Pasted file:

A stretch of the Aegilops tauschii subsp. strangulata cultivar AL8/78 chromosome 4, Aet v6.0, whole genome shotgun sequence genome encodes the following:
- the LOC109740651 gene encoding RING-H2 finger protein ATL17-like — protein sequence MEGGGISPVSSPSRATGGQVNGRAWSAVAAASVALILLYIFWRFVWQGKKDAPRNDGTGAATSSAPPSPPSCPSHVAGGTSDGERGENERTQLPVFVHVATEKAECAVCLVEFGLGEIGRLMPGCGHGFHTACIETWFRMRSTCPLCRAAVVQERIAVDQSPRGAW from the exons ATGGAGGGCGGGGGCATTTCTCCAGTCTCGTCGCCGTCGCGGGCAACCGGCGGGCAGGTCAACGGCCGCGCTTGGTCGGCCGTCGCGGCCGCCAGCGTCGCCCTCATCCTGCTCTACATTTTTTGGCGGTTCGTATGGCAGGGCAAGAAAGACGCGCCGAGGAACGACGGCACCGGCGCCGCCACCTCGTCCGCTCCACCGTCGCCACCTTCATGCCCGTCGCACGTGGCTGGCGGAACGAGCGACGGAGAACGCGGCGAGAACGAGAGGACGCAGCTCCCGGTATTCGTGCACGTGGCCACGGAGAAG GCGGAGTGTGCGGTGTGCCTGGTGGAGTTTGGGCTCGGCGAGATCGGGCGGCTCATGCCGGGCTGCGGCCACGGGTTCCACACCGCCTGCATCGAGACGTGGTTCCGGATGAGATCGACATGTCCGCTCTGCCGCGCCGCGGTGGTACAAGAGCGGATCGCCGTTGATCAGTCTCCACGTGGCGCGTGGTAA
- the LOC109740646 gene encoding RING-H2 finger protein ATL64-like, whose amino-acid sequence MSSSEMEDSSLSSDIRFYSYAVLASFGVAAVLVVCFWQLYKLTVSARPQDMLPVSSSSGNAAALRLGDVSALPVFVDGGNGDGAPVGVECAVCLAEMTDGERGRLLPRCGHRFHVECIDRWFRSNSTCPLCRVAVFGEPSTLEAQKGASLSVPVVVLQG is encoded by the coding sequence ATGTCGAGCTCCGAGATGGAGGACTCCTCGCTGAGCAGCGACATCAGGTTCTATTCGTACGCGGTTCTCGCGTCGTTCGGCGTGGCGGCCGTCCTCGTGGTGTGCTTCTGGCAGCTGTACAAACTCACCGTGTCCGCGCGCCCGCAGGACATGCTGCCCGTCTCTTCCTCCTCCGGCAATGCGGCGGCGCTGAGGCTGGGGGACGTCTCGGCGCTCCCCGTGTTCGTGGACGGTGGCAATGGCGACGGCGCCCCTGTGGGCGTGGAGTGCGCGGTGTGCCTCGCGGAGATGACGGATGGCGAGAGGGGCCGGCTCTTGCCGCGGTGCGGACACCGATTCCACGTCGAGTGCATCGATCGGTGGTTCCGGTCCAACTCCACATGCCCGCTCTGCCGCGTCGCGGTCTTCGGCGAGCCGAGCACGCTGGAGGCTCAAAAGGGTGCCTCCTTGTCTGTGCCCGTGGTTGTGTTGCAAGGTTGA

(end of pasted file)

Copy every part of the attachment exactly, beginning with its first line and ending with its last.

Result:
A stretch of the Aegilops tauschii subsp. strangulata cultivar AL8/78 chromosome 4, Aet v6.0, whole genome shotgun sequence genome encodes the following:
- the LOC109740651 gene encoding RING-H2 finger protein ATL17-like — protein sequence MEGGGISPVSSPSRATGGQVNGRAWSAVAAASVALILLYIFWRFVWQGKKDAPRNDGTGAATSSAPPSPPSCPSHVAGGTSDGERGENERTQLPVFVHVATEKAECAVCLVEFGLGEIGRLMPGCGHGFHTACIETWFRMRSTCPLCRAAVVQERIAVDQSPRGAW from the exons ATGGAGGGCGGGGGCATTTCTCCAGTCTCGTCGCCGTCGCGGGCAACCGGCGGGCAGGTCAACGGCCGCGCTTGGTCGGCCGTCGCGGCCGCCAGCGTCGCCCTCATCCTGCTCTACATTTTTTGGCGGTTCGTATGGCAGGGCAAGAAAGACGCGCCGAGGAACGACGGCACCGGCGCCGCCACCTCGTCCGCTCCACCGTCGCCACCTTCATGCCCGTCGCACGTGGCTGGCGGAACGAGCGACGGAGAACGCGGCGAGAACGAGAGGACGCAGCTCCCGGTATTCGTGCACGTGGCCACGGAGAAG GCGGAGTGTGCGGTGTGCCTGGTGGAGTTTGGGCTCGGCGAGATCGGGCGGCTCATGCCGGGCTGCGGCCACGGGTTCCACACCGCCTGCATCGAGACGTGGTTCCGGATGAGATCGACATGTCCGCTCTGCCGCGCCGCGGTGGTACAAGAGCGGATCGCCGTTGATCAGTCTCCACGTGGCGCGTGGTAA
- the LOC109740646 gene encoding RING-H2 finger protein ATL64-like, whose amino-acid sequence MSSSEMEDSSLSSDIRFYSYAVLASFGVAAVLVVCFWQLYKLTVSARPQDMLPVSSSSGNAAALRLGDVSALPVFVDGGNGDGAPVGVECAVCLAEMTDGERGRLLPRCGHRFHVECIDRWFRSNSTCPLCRVAVFGEPSTLEAQKGASLSVPVVVLQG is encoded by the coding sequence ATGTCGAGCTCCGAGATGGAGGACTCCTCGCTGAGCAGCGACATCAGGTTCTATTCGTACGCGGTTCTCGCGTCGTTCGGCGTGGCGGCCGTCCTCGTGGTGTGCTTCTGGCAGCTGTACAAACTCACCGTGTCCGCGCGCCCGCAGGACATGCTGCCCGTCTCTTCCTCCTCCGGCAATGCGGCGGCGCTGAGGCTGGGGGACGTCTCGGCGCTCCCCGTGTTCGTGGACGGTGGCAATGGCGACGGCGCCCCTGTGGGCGTGGAGTGCGCGGTGTGCCTCGCGGAGATGACGGATGGCGAGAGGGGCCGGCTCTTGCCGCGGTGCGGACACCGATTCCACGTCGAGTGCATCGATCGGTGGTTCCGGTCCAACTCCACATGCCCGCTCTGCCGCGTCGCGGTCTTCGGCGAGCCGAGCACGCTGGAGGCTCAAAAGGGTGCCTCCTTGTCTGTGCCCGTGGTTGTGTTGCAAGGTTGA